(AP/Steve Helber)

Bernie Sanders flips on crucial gun control position days ahead of the first Democratic debate

Sanders now says he's willing to reconsider holding gun manufacturers liable for gun deaths


Sophia Tesfaye
October 12, 2015 7:37PM (UTC)

As the first Democratic presidential debate nears, both leading contenders are working to lessen the distance between themselves on two issues of great importance to the primary base. Last week, it was Hillary Clinton's opposition to the Trans Pacific Partnership (TPP) trade pact, with the former secretary of state citing its insufficient safeguards for American workers. This week, it is Bernie Sanders's reconsideration of his longstanding opposition to holding gun manufacturers liable for gun deaths in the wake of a rash of school shootings.

Sanders cited two shootings Friday at universities in Arizona and Texas as well as last week’s slayings at an Oregon community college when he told NBC's Chuck Todd during a "Meet the Press" interview on Sunday that he’d take another look at his past position. In 2005, Sanders supported legislation protecting gun manufacturers from civil liability lawsuits.

"That was a complicated vote and I'm willing to see changes in that provision," Sanders said. "Here's the reason I voted the way I voted: If you are a gun shop owner in Vermont and you sell somebody a gun and that person flips out and then kills somebody, I don't think it's really fair to hold that person responsible, the gun shop owner."

“On the other hand, where there is a problem, is there is evidence that manufacturers, gun manufacturers, do know that they’re selling a whole lot of guns in an area that really should not be buying that many guns, that many of those guns are going to other areas, probably for criminal purposes?” he asked. “So, can we take another look at that liability issue? Yes.”

Sanders, whose sparsely populated home state of Vermont has a good deal of gun owners, has a more conservative record on gun control than his main rival on Tuesday's debate stage despite having run to Clinton's left on nearly every other issue.

In the past, Sanders has opposed a five-day waiting period on gun purchases, supported guns in national parks and checked baggage on Amtrak trains but as CNN notes, his vote to protect gun manufactures from liability is the most curious given that "he has voted to make it easier to sue airlines for crashes over water, machine tool makers for injuries that happen after 18 years of use and restaurants over mislabeled food that contributed to weight gain."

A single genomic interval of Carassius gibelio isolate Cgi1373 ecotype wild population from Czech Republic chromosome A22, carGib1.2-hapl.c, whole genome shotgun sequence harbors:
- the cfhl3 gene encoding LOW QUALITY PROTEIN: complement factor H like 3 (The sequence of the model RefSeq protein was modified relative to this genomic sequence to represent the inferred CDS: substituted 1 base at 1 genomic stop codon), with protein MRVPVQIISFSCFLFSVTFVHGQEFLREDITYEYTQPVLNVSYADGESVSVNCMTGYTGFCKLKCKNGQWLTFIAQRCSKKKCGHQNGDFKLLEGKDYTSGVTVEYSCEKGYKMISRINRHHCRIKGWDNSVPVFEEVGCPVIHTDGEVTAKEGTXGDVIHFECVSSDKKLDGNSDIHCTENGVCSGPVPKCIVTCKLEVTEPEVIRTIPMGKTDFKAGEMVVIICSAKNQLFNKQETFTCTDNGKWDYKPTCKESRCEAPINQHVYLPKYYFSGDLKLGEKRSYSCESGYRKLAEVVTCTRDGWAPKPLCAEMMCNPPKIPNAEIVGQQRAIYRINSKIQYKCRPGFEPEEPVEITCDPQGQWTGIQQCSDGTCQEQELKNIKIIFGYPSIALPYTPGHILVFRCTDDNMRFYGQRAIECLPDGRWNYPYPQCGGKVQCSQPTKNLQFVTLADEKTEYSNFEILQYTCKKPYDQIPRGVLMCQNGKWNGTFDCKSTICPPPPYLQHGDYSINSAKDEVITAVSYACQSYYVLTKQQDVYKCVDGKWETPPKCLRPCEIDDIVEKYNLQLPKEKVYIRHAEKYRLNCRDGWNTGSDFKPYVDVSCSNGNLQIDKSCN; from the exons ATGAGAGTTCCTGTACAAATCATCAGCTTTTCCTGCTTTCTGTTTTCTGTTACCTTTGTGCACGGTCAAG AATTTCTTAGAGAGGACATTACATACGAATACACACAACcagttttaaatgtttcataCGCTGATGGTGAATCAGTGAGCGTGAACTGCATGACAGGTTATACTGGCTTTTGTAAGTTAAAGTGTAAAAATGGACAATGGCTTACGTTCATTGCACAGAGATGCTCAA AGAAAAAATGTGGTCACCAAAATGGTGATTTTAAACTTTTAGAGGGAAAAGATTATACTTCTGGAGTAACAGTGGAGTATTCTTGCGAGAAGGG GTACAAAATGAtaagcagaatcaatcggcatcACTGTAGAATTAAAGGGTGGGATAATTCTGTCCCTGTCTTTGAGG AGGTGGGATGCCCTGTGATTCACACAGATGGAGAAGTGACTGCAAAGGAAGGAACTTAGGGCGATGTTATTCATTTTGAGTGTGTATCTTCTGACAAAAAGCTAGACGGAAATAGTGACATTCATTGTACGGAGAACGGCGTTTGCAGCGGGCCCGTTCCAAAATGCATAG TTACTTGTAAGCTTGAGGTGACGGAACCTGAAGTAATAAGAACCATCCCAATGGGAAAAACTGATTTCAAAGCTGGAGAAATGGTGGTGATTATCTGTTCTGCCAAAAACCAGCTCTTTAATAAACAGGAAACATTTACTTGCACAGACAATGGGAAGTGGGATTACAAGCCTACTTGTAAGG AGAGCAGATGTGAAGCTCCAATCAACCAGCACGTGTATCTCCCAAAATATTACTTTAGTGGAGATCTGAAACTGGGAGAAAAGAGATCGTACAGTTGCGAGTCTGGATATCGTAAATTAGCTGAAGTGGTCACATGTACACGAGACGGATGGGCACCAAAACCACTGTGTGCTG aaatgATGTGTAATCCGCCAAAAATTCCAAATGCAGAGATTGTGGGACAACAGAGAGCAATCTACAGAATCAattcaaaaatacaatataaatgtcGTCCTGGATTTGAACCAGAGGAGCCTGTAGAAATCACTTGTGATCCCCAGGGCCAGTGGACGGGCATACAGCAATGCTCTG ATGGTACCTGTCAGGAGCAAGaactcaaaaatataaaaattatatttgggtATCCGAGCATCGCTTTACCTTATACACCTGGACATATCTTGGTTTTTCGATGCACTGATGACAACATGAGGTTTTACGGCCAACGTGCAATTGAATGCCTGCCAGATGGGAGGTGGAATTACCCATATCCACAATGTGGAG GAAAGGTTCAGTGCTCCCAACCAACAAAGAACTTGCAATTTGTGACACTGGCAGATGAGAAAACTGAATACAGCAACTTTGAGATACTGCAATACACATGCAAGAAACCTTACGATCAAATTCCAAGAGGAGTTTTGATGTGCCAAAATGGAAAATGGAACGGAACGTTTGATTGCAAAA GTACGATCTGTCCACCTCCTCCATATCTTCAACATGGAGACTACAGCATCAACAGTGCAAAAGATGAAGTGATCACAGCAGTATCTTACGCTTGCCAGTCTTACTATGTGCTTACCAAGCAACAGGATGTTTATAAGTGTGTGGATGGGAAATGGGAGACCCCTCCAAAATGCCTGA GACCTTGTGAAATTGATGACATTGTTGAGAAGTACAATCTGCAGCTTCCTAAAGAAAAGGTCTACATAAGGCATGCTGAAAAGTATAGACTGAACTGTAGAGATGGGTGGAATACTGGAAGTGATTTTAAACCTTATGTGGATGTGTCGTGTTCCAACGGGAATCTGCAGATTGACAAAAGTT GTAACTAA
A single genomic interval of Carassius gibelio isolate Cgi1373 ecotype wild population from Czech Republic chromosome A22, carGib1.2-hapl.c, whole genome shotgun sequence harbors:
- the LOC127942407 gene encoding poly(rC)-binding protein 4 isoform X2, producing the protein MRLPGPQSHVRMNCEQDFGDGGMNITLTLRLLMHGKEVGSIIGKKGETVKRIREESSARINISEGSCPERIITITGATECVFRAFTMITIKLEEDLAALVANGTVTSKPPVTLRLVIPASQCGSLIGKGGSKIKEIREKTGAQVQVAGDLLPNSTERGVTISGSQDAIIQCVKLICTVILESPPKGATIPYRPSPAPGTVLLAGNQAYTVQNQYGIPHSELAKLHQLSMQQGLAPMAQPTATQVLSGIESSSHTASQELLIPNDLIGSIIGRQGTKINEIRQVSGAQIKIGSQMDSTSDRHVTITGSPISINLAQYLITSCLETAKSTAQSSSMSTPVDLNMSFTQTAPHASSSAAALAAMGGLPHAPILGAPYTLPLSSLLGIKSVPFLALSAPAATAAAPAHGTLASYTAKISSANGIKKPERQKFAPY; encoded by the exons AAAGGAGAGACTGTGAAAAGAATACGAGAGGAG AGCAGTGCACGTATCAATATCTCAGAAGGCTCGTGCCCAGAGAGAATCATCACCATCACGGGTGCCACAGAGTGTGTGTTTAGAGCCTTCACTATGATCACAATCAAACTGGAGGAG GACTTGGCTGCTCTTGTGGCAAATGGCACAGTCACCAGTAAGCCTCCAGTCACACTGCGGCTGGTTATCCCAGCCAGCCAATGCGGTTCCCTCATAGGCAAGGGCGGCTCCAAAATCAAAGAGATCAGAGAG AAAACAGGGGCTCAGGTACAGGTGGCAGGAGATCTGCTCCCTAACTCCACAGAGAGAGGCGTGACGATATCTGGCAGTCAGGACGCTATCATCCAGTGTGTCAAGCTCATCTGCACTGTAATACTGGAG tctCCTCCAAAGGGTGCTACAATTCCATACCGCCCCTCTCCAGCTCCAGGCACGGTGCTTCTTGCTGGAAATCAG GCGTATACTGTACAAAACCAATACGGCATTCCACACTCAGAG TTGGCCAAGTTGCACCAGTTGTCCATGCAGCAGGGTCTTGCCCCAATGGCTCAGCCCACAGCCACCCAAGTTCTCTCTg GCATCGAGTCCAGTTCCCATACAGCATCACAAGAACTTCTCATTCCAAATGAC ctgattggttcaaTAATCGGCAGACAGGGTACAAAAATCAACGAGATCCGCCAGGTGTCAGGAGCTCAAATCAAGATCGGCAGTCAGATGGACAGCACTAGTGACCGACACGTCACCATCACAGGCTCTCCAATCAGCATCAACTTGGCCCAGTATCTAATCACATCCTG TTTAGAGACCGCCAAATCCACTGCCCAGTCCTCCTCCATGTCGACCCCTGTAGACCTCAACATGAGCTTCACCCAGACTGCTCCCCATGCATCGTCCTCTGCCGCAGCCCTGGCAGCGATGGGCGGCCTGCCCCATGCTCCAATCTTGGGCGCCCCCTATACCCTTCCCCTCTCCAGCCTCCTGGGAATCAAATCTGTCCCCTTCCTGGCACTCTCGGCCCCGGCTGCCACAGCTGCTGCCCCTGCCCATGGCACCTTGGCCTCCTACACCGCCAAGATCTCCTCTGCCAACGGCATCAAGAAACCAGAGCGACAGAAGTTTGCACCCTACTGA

“Instead of people yelling at each other, we have got to come together on common-sense approaches which, in fact, the vast majority of the American people support,” Sanders explained to Todd, adding that there is “widespread support to ban semi-automatic assault weapons, guns which have no other purpose but to kill people.”

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Sanders voted against the Brady Handgun Violence Protection Act in 1993, a bill that established the current national background check system, before eventually backing the 2013 Manchin-Toomey bill closing the gun show loophole. He has also voted for a semi-automatic gun ban and a ban on high-capacity magazines.

Sanders, who now holds a D- rating from the NRA, has called himself "strong" on gun control issues in past interviews.

For her part, Clinton appears ready to set a contrast between her record on gun control and Sander's in Las Vegas this week. Days after nine people were killed by a lone gunman in Oregon, Clinton touted new proposals for gun reform on the stump in Iowa, including a repeal of the Sanders backed congressionally mandated immunity from civil liability for the gun industry.

“This epidemic of gun violence knows no boundaries,” Clinton said as her campaign expressed a willingness to enact new gun control measures through executive action.

Watch Sanders on "Meet the Press," via NBC:


Sophia Tesfaye

Sophia Tesfaye is Salon's Deputy Politics Editor and resides in Washington, D.C. You can find her on Twitter at @SophiaTesfaye.

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